In an interview, the chairman of a major advertising firm said he believed the debate over gender diversity in advertising is "all over." And he dismissed a woman trying to help other women move forward as just trying to feather her own nest.
The future of work in America is likely to be more flexible, possibly more precarious, for many people, as the gig economy expands. Why is this happening, how can more people thrive in this transition, and what does it mean for America's place in the world in this century? Economic historian Louis Hyman of Cornell University, author of "Debtor Nation" and "Borrow: The American Way of Debt," weighs in.
As bigger productions head to the South African city, local actors are seeking out accent coaches and tuning into US soaps in order to sound American.
Khaled Almaghafi is a bee master in the San Francisco Bay Area. It's spiritual work, too. "You see how they dance, how they collect the honey, how they work ... you feel deep inside there is a creator," he says.
Banking in a failed state is a risky business. In Libya, it's hard to figure out who to trust.
Two developers who brought foreign investment to an impoverished part of Vermont are now accused of misusing hundreds of millions of dollars.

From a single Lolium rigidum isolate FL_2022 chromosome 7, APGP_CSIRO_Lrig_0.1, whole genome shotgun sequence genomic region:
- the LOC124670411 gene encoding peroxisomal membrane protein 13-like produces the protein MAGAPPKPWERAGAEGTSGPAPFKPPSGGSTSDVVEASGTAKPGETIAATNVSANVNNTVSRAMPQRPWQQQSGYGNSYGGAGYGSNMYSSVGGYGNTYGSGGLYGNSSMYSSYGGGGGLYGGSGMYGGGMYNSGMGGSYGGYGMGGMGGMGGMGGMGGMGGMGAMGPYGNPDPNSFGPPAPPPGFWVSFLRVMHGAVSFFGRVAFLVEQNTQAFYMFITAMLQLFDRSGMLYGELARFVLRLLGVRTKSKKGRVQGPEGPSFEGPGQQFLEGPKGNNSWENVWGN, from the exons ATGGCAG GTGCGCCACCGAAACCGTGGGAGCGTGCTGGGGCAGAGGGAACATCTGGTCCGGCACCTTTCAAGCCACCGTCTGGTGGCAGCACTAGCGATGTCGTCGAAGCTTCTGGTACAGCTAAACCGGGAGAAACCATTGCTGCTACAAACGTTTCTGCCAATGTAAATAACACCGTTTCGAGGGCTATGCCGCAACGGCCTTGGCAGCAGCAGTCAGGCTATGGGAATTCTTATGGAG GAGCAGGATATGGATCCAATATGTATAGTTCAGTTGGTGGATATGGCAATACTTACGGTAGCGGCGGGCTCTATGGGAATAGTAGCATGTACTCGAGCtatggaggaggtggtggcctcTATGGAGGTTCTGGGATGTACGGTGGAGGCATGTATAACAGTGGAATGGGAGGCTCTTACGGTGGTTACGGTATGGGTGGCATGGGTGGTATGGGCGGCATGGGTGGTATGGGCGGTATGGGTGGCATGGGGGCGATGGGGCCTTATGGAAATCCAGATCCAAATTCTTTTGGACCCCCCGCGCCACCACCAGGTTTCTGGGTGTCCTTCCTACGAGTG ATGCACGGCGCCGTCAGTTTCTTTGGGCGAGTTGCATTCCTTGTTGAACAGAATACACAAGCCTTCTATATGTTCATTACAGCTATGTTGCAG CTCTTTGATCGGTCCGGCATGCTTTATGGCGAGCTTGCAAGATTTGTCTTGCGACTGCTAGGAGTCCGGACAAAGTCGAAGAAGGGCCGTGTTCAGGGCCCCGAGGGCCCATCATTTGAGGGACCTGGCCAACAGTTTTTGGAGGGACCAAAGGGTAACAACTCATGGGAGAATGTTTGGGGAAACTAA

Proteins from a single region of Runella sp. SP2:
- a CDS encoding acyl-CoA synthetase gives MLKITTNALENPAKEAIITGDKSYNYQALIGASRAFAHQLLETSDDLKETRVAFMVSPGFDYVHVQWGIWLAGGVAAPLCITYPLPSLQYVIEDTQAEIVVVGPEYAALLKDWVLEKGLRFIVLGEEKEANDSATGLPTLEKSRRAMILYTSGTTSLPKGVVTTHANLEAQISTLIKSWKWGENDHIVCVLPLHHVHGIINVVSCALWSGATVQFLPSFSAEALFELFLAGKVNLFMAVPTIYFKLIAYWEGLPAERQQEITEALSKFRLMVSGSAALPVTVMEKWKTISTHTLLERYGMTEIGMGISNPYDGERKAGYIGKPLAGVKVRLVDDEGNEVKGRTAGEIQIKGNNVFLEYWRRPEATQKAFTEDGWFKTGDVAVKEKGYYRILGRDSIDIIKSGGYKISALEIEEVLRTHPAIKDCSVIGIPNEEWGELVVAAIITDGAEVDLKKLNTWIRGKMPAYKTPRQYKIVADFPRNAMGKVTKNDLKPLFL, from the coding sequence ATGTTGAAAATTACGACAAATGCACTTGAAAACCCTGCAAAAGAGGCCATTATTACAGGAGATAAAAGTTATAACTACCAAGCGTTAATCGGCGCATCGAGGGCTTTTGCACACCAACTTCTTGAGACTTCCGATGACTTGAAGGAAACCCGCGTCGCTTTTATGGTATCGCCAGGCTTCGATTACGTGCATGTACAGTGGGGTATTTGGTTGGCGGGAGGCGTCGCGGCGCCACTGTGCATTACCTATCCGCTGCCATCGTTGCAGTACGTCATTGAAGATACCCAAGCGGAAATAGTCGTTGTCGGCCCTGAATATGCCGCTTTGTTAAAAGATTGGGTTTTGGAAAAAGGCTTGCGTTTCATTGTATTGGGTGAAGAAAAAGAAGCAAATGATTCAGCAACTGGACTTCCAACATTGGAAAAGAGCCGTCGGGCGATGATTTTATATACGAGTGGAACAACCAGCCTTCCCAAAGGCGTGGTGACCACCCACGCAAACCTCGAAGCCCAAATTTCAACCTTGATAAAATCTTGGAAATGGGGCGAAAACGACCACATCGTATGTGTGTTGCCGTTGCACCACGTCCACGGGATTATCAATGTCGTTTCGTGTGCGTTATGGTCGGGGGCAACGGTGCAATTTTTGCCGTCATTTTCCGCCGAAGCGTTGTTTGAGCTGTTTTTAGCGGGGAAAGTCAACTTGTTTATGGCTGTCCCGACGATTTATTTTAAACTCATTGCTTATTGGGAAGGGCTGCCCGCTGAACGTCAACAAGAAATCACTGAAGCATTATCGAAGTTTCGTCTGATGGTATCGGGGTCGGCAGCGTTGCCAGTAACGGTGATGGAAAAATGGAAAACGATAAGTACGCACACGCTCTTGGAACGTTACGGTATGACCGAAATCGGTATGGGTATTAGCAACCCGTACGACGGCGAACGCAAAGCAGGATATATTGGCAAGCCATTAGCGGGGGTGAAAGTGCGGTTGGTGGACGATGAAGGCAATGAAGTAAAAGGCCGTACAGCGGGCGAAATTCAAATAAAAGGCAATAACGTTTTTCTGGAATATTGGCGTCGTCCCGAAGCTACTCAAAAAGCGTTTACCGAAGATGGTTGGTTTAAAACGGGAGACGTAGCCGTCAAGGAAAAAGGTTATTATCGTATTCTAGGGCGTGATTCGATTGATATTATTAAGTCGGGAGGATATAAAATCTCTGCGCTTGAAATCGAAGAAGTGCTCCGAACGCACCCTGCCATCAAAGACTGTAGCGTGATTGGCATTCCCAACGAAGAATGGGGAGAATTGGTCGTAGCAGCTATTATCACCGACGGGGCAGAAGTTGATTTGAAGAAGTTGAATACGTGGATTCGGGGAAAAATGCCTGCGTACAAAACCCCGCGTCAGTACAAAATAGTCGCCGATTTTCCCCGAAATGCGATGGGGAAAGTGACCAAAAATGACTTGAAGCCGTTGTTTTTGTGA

David Trinidad and his wife Ivonne had just recently started using Fitbits, when Ivonne said that hers was malfunctioning. The device was showing an unusually high resting heart rate and recorded 10 hours in one day in what it called the “fat burning zone,” even though she had not been particularly active. But her Fitbit wasn't broken — she was pregnant.
Peter Seligmann is running the Sustainable Coffee Challenge to prevent deforestation and change the way coffee is grown around the world.
Five-hundred American businesspeople have traveled to Cuba since restrictions eased in 2014, but not much has come of it. And the US government would like to negotiate with Cuba on the island's human rights violations, but the Cuban government then points to the treatment of prisoners in Guantánamo.
Vickie Remoe says she left her career as a TV host in Sierra Leone after being propositioned one time too many.